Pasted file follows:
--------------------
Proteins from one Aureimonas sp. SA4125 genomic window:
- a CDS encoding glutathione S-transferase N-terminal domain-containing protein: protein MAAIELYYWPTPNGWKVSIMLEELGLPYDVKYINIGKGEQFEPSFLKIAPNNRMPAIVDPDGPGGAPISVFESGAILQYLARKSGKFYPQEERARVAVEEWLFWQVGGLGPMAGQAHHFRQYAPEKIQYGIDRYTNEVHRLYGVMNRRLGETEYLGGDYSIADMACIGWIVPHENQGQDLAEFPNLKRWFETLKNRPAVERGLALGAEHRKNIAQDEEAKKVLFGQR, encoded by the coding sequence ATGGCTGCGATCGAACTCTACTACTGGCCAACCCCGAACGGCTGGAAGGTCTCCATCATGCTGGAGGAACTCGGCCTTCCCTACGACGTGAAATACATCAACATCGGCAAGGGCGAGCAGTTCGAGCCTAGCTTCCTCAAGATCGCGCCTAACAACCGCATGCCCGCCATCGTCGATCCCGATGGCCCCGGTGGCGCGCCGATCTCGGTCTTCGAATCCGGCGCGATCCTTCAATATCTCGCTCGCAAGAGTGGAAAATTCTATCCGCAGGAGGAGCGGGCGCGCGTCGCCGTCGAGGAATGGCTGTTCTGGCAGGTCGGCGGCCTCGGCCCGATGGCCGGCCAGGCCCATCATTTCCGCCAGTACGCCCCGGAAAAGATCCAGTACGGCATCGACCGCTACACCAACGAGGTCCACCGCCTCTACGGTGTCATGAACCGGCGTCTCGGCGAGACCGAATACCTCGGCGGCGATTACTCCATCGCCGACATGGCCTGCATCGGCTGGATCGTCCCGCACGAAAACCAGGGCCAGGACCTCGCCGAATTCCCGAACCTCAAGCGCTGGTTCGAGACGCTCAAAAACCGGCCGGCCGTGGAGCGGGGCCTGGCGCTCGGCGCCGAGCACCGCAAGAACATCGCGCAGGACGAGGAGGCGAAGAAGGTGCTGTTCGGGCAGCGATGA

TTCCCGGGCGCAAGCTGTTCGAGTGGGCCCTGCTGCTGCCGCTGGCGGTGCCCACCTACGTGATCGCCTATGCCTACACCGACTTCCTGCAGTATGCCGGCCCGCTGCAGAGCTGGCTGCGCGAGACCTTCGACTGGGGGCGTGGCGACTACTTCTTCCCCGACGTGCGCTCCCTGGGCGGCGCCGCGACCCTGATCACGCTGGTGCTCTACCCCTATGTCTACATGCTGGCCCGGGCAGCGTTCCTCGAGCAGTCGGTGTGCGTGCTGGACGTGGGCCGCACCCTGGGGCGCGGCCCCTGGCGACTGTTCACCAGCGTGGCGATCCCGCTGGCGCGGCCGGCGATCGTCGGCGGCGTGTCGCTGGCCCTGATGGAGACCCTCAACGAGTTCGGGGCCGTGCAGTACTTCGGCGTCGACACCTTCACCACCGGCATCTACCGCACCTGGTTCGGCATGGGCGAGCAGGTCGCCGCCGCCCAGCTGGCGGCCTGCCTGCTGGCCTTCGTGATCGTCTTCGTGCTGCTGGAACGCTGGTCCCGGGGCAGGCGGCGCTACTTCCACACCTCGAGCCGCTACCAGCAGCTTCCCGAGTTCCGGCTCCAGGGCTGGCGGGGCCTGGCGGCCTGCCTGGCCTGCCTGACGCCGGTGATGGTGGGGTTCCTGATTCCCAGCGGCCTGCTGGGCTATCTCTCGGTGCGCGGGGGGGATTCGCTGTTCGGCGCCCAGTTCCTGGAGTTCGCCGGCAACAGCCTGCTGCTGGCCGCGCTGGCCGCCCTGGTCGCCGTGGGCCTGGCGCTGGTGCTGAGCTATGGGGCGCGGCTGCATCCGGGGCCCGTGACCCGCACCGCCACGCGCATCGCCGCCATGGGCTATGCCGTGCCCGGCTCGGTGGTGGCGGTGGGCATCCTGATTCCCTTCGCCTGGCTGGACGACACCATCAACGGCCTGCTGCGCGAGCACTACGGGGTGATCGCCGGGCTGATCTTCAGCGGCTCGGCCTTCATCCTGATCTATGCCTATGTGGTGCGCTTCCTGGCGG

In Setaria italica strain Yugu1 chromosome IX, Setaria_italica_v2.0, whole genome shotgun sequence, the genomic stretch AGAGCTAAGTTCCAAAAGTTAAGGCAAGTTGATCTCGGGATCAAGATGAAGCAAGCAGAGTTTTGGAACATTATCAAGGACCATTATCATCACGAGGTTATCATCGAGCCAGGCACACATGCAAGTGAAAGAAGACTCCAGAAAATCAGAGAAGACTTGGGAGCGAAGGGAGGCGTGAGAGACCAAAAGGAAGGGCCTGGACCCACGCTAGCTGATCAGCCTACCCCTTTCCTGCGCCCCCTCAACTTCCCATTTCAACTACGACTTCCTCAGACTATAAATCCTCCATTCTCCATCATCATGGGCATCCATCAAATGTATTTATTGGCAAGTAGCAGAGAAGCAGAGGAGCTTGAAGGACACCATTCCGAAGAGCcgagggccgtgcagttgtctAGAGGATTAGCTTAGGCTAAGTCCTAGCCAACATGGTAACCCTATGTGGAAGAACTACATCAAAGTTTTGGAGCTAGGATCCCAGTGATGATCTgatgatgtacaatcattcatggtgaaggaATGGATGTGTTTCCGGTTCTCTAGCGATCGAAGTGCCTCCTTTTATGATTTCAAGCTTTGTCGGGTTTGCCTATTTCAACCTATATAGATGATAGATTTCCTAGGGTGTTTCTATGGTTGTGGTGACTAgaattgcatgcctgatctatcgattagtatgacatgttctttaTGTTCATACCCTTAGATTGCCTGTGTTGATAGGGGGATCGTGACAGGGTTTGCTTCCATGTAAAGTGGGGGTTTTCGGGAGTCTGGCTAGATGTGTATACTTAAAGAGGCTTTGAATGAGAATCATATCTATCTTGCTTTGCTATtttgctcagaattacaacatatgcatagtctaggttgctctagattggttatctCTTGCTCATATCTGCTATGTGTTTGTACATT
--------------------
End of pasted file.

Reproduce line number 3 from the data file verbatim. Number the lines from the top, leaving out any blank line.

TTCCCGGGCGCAAGCTGTTCGAGTGGGCCCTGCTGCTGCCGCTGGCGGTGCCCACCTACGTGATCGCCTATGCCTACACCGACTTCCTGCAGTATGCCGGCCCGCTGCAGAGCTGGCTGCGCGAGACCTTCGACTGGGGGCGTGGCGACTACTTCTTCCCCGACGTGCGCTCCCTGGGCGGCGCCGCGACCCTGATCACGCTGGTGCTCTACCCCTATGTCTACATGCTGGCCCGGGCAGCGTTCCTCGAGCAGTCGGTGTGCGTGCTGGACGTGGGCCGCACCCTGGGGCGCGGCCCCTGGCGACTGTTCACCAGCGTGGCGATCCCGCTGGCGCGGCCGGCGATCGTCGGCGGCGTGTCGCTGGCCCTGATGGAGACCCTCAACGAGTTCGGGGCCGTGCAGTACTTCGGCGTCGACACCTTCACCACCGGCATCTACCGCACCTGGTTCGGCATGGGCGAGCAGGTCGCCGCCGCCCAGCTGGCGGCCTGCCTGCTGGCCTTCGTGATCGTCTTCGTGCTGCTGGAACGCTGGTCCCGGGGCAGGCGGCGCTACTTCCACACCTCGAGCCGCTACCAGCAGCTTCCCGAGTTCCGGCTCCAGGGCTGGCGGGGCCTGGCGGCCTGCCTGGCCTGCCTGACGCCGGTGATGGTGGGGTTCCTGATTCCCAGCGGCCTGCTGGGCTATCTCTCGGTGCGCGGGGGGGATTCGCTGTTCGGCGCCCAGTTCCTGGAGTTCGCCGGCAACAGCCTGCTGCTGGCCGCGCTGGCCGCCCTGGTCGCCGTGGGCCTGGCGCTGGTGCTGAGCTATGGGGCGCGGCTGCATCCGGGGCCCGTGACCCGCACCGCCACGCGCATCGCCGCCATGGGCTATGCCGTGCCCGGCTCGGTGGTGGCGGTGGGCATCCTGATTCCCTTCGCCTGGCTGGACGACACCATCAACGGCCTGCTGCGCGAGCACTACGGGGTGATCGCCGGGCTGATCTTCAGCGGCTCGGCCTTCATCCTGATCTATGCCTATGTGGTGCGCTTCCTGGCGG